The dog and my database

We have a small white dog – a Maltese – who barks hysterically all the time. He’s 10 years old, and shows no signs of slowing down. In an effort to manage the barking, I consulted an expert, Larry from Barkbusters. Much to my dismay, I found out that to get the dog to perform the way we wanted to (sit, stay, don’t bark when a leaf falls), I was the one who had to do the work. The dog would not magically change his behavior without my constant work.

We had to change the way we feed him, walk him and sit with him. We had to change the way we answer the door, the way we go to sleep and the way we eat.

Databases operate much the same way. If left alone, a database does not magically produce leads, conversations and deals. It takes work. Consistent, methodical work from several angles.

You have to consistently send helpful, pertinent information. You have to track electronic behavior, and take note of who opens and clicks the most. You have to reach out to them in personal manner, as well as the usually expected blast. You have to find them on professional networking sites, like LinkedIn, and reach out to them there. You have to call them, and leave a voicemail. You may even send a postcard or a letter. Then, when you do all of that, make a note, date it, and assign yourself the next activity.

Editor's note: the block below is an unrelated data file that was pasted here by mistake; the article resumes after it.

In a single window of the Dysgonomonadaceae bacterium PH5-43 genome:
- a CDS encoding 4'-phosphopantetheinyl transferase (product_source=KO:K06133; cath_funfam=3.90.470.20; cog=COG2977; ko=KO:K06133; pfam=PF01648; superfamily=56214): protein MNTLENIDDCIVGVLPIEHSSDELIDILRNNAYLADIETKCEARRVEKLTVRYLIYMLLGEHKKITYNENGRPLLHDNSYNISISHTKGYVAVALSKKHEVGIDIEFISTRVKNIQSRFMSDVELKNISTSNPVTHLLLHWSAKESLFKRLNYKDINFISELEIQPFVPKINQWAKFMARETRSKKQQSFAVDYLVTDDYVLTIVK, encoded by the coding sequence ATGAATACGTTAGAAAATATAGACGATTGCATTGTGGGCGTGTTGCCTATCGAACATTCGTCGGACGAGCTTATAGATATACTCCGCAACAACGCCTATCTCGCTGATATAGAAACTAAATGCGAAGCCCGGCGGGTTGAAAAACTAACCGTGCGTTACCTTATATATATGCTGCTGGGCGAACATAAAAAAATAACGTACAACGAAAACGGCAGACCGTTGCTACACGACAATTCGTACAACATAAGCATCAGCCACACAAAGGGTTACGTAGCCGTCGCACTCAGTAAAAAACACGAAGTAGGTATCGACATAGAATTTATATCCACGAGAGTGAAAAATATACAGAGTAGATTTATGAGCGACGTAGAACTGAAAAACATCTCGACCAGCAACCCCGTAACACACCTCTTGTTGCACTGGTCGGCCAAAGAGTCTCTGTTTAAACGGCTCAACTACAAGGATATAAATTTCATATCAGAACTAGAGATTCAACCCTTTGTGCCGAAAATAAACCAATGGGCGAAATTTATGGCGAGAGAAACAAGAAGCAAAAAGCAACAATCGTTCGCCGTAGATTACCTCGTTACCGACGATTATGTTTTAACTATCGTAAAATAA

If you engage in those prospecting activities on a consistent basis, someone will respond – the one who’s interested in doing business with you.

Just like with the dog. I can’t possibly do all of those activities just right, all the time. But when I’m consistent in my behavior, the dog’s behavior improves too!


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